Microscopically, OLECs are characterized by the presence of a pathological cavity (which may contain fragments of keratin) covered by parakeratinized stratified squamous epithelium, which exhibits a flat interface with the lamina propria. The cystic fibrous connective tissue capsule is usually thick and has a large amount of lymphocytes, sometimes showing the development of germinal centers(3). In the study by Sykara et al. (2017)(7), the majority of OLECs were coated with parakeratinized (92.31%) or non-keratinized (7.69%) epithelium, exhibiting desquamated epithelial cells in their lumen. They also observed that the lymphoid tissue circumscribed the epithelium completely (65.38%) and partially (34.62%), often in a follicular pattern, presenting secondary lymphoid follicles with prominent germinal centers in 53.85%. Lymphoid follicles are classified as primary, when they do not have germinal centers, and as secondary when the germinal centers are present(8). The germinal centers are activated centers, where B lymphocytes are stimulated by antigens and helper T lymphocytes to generate memory cells(13). In the present case, the histological examination shows a cystic lesion covered by stratified squamous epithelium with the presence of lymphoid tissue in the capsule, completely circumscribing the epithelium, showing secondary lymphoid follicles formation with prominent germinal centers.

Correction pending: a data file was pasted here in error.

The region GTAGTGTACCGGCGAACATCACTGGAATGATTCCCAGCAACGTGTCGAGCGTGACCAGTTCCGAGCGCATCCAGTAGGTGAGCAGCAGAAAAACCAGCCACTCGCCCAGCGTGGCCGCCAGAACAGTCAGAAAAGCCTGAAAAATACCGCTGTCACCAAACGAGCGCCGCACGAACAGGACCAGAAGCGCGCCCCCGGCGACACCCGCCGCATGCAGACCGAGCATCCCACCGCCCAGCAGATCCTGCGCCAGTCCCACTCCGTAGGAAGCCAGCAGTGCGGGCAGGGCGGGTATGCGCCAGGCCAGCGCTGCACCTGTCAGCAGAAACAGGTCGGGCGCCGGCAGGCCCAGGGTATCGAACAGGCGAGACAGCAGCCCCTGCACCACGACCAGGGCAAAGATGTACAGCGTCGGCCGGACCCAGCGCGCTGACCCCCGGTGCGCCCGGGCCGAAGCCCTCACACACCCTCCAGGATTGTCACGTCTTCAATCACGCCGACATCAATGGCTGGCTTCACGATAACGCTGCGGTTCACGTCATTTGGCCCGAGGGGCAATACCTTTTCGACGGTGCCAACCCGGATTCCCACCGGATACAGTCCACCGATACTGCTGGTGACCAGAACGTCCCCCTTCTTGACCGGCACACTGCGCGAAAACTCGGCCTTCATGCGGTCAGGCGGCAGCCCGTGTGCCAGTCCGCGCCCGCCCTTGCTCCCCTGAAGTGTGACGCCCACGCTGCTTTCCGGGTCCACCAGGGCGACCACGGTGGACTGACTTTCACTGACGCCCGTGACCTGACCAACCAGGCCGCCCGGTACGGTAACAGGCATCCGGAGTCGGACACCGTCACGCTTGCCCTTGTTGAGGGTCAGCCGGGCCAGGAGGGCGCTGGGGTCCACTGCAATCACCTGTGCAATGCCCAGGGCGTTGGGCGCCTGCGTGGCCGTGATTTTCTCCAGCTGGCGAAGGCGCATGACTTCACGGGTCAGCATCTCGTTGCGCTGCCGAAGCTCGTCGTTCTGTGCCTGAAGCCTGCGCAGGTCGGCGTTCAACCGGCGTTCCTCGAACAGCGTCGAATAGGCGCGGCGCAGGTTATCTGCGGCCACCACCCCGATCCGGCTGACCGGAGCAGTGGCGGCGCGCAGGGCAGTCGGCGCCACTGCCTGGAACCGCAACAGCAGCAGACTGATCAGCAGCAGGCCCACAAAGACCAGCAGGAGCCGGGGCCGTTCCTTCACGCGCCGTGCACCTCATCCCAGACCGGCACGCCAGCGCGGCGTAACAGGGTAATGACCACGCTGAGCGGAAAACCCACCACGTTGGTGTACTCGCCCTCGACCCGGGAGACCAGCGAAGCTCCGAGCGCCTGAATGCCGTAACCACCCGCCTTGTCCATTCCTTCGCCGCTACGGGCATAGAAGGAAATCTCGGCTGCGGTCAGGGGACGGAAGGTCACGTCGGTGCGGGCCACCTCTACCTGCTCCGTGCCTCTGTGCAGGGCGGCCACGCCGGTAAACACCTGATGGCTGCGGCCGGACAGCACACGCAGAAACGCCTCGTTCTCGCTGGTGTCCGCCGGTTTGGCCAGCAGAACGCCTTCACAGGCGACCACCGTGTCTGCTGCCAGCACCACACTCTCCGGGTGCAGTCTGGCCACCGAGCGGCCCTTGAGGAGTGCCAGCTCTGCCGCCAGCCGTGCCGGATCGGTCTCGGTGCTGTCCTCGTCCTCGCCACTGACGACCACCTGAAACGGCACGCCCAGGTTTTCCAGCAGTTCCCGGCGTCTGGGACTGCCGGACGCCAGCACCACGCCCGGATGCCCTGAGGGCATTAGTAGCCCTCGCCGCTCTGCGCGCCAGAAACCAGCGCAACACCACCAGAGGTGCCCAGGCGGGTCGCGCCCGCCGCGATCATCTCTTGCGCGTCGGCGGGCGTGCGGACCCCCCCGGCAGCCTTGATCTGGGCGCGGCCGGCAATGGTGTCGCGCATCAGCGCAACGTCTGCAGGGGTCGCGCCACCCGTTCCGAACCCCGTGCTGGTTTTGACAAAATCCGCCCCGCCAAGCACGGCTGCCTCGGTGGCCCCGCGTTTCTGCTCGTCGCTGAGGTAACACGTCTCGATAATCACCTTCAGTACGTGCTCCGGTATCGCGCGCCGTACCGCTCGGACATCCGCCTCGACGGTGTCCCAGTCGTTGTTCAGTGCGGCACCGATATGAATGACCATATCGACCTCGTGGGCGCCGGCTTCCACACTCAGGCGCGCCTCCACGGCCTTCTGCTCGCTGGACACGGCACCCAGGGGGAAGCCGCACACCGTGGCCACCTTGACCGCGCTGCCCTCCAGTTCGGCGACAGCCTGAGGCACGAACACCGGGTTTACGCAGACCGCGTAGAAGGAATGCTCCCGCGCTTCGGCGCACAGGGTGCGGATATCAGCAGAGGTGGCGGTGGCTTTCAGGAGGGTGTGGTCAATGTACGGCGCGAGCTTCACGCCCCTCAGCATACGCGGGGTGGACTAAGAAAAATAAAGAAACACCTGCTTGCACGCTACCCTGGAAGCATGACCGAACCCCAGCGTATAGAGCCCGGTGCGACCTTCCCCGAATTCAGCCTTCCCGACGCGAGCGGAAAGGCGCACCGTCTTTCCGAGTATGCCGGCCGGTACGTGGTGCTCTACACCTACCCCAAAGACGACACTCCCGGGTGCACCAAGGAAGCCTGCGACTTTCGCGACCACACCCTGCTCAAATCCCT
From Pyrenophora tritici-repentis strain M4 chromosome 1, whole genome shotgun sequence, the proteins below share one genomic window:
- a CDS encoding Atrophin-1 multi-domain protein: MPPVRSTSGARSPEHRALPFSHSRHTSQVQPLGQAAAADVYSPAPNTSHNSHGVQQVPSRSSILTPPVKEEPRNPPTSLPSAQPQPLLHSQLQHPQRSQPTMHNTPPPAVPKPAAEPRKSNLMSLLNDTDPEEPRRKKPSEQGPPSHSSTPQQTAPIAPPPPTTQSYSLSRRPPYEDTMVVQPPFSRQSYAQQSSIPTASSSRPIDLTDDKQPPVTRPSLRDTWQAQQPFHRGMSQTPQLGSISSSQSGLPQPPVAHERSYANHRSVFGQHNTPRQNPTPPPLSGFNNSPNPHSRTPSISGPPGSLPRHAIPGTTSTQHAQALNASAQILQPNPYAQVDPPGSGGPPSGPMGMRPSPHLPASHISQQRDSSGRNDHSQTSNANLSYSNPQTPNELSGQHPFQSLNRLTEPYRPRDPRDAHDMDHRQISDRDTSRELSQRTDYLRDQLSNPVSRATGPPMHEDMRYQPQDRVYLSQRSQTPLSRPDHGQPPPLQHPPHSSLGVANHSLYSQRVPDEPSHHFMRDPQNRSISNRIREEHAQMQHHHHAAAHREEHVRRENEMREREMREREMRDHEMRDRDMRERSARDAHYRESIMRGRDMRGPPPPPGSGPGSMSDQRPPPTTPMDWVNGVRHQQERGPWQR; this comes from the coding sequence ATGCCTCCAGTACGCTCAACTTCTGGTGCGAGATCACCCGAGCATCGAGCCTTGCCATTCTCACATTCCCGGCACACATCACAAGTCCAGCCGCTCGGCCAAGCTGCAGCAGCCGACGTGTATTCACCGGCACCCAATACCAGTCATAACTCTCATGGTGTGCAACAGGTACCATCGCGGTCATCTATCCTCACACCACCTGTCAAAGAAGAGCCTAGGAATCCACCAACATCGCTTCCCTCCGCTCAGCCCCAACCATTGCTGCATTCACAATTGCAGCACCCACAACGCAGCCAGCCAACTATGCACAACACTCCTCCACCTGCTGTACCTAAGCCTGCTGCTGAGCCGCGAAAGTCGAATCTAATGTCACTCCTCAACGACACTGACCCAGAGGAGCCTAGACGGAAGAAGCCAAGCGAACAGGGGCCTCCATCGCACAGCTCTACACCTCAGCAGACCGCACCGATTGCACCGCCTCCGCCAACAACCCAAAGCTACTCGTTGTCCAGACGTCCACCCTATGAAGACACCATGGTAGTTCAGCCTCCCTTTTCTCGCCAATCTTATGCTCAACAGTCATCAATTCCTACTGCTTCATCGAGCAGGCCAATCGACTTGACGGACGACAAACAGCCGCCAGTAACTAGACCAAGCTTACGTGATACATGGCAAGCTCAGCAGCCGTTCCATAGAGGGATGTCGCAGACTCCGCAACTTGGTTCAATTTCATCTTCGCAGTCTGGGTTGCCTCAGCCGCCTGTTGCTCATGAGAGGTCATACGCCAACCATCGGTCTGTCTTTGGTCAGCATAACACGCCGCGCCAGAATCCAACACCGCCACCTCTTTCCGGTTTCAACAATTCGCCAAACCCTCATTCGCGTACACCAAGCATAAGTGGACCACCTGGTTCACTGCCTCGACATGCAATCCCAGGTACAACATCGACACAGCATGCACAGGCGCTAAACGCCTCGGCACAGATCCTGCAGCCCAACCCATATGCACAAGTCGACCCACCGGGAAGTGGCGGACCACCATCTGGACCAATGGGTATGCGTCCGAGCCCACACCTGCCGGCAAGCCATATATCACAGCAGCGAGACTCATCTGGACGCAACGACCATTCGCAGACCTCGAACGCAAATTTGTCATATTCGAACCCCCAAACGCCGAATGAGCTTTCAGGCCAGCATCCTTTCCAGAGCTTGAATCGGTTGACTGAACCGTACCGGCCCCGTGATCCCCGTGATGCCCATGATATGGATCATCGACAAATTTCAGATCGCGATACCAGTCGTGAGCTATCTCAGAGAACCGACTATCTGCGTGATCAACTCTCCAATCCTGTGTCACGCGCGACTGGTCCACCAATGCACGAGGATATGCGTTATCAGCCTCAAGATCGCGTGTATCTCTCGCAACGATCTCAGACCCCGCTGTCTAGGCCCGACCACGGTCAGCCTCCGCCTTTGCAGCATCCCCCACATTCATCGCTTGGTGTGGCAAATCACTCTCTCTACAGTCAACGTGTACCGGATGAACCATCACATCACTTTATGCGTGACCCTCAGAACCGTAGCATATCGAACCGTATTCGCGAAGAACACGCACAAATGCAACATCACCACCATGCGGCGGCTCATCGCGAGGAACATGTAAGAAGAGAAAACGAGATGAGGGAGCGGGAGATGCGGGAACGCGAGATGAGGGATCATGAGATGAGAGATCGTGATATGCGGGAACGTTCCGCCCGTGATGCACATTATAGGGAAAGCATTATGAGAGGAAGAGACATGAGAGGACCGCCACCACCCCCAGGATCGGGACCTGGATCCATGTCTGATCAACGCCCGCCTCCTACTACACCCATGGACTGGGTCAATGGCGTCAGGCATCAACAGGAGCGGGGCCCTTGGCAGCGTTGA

In general, OLEC is treated by surgical excision and presents reports of neoplastic transformation or recurrence after excision(1,2). In the study by Yang et al. (2012)(2) and Bhaskar (1966)(10), complete surgical resection of the lesion was the treatment of choice. There were no reports of recurrence after the lesions were treated. Our patient also did not show recurrence of the lesion after the excisional biopsy.

FINAL CONSIDERATIONS

OLEC is a lesion of uncommon lymphoid origin, of indolent nature, which usually affects more females and can be confused with other lesions with similar clinical characteristics. Thus, the clinical findings and the history of the lesion can lead the clinician to a consistent diagnostic hypothesis. The dentist must be prepared to diagnose significant increases in volume in the oral cavity, in order to properly manage the patient, establishing the best treatment.